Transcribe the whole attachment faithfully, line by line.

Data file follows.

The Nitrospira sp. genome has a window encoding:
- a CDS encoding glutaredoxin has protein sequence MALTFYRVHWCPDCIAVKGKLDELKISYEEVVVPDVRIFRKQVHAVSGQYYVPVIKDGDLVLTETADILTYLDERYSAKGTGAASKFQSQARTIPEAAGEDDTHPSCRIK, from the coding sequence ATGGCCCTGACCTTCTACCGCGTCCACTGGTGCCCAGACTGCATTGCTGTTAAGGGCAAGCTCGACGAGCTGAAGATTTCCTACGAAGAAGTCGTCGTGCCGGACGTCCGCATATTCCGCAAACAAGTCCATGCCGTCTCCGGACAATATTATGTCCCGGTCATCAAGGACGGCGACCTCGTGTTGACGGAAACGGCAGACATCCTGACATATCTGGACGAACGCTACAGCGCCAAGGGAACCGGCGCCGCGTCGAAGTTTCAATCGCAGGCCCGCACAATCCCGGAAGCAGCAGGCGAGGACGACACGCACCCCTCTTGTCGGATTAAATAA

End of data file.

The Nitrospira sp. genome has a window encoding:
- a CDS encoding glutaredoxin has protein sequence MALTFYRVHWCPDCIAVKGKLDELKISYEEVVVPDVRIFRKQVHAVSGQYYVPVIKDGDLVLTETADILTYLDERYSAKGTGAASKFQSQARTIPEAAGEDDTHPSCRIK, from the coding sequence ATGGCCCTGACCTTCTACCGCGTCCACTGGTGCCCAGACTGCATTGCTGTTAAGGGCAAGCTCGACGAGCTGAAGATTTCCTACGAAGAAGTCGTCGTGCCGGACGTCCGCATATTCCGCAAACAAGTCCATGCCGTCTCCGGACAATATTATGTCCCGGTCATCAAGGACGGCGACCTCGTGTTGACGGAAACGGCAGACATCCTGACATATCTGGACGAACGCTACAGCGCCAAGGGAACCGGCGCCGCGTCGAAGTTTCAATCGCAGGCCCGCACAATCCCGGAAGCAGCAGGCGAGGACGACACGCACCCCTCTTGTCGGATTAAATAA